Different structures

Different structures

Exchange Traded Funds (ETFs)

ETFs can have different structures, which makes it important that you understand the differences between them before you invest, so that you can find the right fund for your personal investment objectives.

ETFs are UCITS III compliant, open ended collective investment funds that seek to track the performance of a  benchmark index. ETFs are the most common exchange traded product available in Europe and the world today. ETFs can either track their index through holding the underlying securities, so called physical-based, or alternatively by holding a derivative, called SWAP-based.  ETFs offer investors transparent, flexible, liquid and cost-effective access to virtually any asset class.

Physical-based ETFs

A physical-based ETF generally buys all of the securities in the underlying index and holds them as fund assets. In some cases, when it is not considered cost-effective to buy all of the securities in the index (for example when an index is not very liquid), then a process known as ‘optimisation’ is used. This involves buying a portion of the securities within the index and using these to track the index’s performance. For example, in the case of the MSCI World, the iShares ETF holds around 700 securities whereas the index holds more than 1800 constituents.

Physical-based ETFs offer investors best in class  transparency, you know what you own at any time.  In addition, to the benefits mentioned above physical-based ETFs carry no counterparty risk.

Swap-based ETFs

A swap-based ETF uses total return index swaps to replicate an index’s performance.

A swap is an agreement between two parties, in which one party makes payments based on a set rate, either fixed or variable, while the other party makes payments based on the return of an underlying asset, which includes both the income it generates and any capital gains. What this means in essence is that when you buy a swap-based ETF, you are buying the performance of the index, not the physical securities it contains.

Swap-based ETFs can, in some instances, provide a more tax-efficient investment. They can also be a good way of gaining exposure to markets that cannot be accessed through cash-based funds, such as commodities. However, swap-based funds are generally considered a slightly riskier investment when compared to their cash-based equivalent.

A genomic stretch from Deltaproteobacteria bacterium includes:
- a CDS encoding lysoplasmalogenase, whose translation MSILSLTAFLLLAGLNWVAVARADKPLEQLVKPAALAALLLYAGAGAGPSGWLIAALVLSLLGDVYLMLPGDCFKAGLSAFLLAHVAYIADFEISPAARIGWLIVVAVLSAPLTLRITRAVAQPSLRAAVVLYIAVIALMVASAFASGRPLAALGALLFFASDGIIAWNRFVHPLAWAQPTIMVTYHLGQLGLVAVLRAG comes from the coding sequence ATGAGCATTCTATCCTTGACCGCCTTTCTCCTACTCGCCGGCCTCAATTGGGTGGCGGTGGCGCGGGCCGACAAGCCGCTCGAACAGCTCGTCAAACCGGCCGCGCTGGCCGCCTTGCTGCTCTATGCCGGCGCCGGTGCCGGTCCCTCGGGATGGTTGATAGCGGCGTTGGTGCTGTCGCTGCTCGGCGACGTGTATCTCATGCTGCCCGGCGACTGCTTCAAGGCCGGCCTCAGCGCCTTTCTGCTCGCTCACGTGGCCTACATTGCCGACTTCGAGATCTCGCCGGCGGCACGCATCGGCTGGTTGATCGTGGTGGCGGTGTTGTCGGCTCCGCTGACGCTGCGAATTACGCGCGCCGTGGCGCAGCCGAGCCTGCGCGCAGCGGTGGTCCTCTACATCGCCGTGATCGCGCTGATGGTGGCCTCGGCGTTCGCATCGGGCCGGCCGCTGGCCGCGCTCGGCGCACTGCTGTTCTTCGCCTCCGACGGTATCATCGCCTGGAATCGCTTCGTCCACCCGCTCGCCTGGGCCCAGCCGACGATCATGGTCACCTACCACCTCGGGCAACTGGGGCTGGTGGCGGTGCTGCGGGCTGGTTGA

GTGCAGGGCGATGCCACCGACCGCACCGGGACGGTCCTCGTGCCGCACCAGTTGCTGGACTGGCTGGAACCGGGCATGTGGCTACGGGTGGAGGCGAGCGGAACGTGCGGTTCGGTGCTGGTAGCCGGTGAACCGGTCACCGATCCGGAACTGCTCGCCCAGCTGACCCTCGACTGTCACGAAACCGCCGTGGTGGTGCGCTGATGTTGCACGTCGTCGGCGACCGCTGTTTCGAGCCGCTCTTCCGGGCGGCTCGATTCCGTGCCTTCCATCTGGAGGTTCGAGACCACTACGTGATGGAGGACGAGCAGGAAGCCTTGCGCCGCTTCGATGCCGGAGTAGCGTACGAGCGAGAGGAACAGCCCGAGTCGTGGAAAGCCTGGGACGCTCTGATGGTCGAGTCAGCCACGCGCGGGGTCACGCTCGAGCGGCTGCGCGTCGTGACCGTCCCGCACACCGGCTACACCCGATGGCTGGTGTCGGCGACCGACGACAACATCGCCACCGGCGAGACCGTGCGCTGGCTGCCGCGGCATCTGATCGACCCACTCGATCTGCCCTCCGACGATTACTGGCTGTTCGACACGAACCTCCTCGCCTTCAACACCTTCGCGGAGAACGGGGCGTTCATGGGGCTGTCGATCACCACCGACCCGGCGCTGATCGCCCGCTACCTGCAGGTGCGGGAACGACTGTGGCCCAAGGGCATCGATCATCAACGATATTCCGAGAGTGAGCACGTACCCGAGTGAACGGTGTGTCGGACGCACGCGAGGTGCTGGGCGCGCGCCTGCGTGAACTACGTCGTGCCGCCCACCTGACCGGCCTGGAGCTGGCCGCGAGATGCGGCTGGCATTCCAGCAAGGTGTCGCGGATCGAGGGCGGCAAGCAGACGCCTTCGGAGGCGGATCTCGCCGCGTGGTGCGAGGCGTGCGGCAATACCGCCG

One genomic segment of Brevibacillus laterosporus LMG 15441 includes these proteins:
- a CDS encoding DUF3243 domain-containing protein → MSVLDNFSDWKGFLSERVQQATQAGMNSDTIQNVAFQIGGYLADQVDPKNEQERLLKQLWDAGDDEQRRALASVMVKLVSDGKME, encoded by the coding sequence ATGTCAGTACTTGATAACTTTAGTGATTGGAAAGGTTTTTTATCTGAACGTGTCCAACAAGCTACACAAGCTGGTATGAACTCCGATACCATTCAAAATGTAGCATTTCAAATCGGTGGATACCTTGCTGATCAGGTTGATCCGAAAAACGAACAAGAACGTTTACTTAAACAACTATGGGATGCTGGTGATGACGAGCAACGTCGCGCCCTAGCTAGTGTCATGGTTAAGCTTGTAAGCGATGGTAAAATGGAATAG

Swap-based ETFs remain mutual funds, so do not have issuer-related risk. They are exposed to counter-party risk as they can buy derivatives, lend securities and enter swap agreements for the fund. Counter-party risk is the risk to each party that enters into a contractual agreement, that the other party (or counter-party) will not live up to its contractual obligations

However, in the case of UCITS-compliant swap-based ETFs, the counterparty exposure to the swap cannot exceed 10% of the fund’s net asset value. UCITS is an EU Directive which establishes a common regulatory regime for Undertakings for Collective Investment in Transferable Securities. It is a set of regulatory guidelines for funds that allows compliant fund structures to be marketed throughout the European Union.

Exchange Traded Commodities (ETCs)

ETCs issue debt securities that trade on exchange offering investors direct exposure to commodities.  By investing in ETCs investors gain the desired exposure without the need to trade physical commodities or commodity futures contracts.  An ETC can be either physically backed, or derivative-based. In the first case, physical ETCs will seek to track the daily movement of the spot price of the relevant commodity by holding and valuing the physical commodity.  Most Physical ETCs are to be found in precious metals; gold, silver, platinum and palladium. Precious metals lend themselves to a physical holding structure as they are simple to standardise and relatively inexpensive.  In the second case, a derivative-based ETC typically seeks to track the daily movements of an index based on collateralised commodities futures contracts, for example the S&P Agriculture Total Return Contract.  Derivative-based ETCs can have various degrees of collateralisation: from fully collateralised (limited counterparty risk)  to partially or not collateralised (partial or full counterparty risk).

ETCs are neither funds nor exchange traded funds but instead are typically structured as special purpose vehicles (SPV) which issue debt instruments All iShares Physical ETCs are fully backed by the metal they track.

Exchange Traded Notes ETNs

Similar to ETCs, ETNs are debt instruments that tend to be issued off the balance sheets of the issuing entity rather than an SPV.  ETNs offer exposure to a broad range of asset classes and trading strategies.  ETNs are neither funds nor exchange traded funds and the level of counterparty risk can vary depending on the issuer. Typically ETNs in Europe are underwritten by the creditworthiness of the issuer or guarantor.

As ETNs are notes, ETN investors have direct counterparty exposure to the issuer of the note or to any third party that is guaranteeing the security’s performance. The ETN structure allows for more flexibility in issuing products (i.e. on single commodities and securities).


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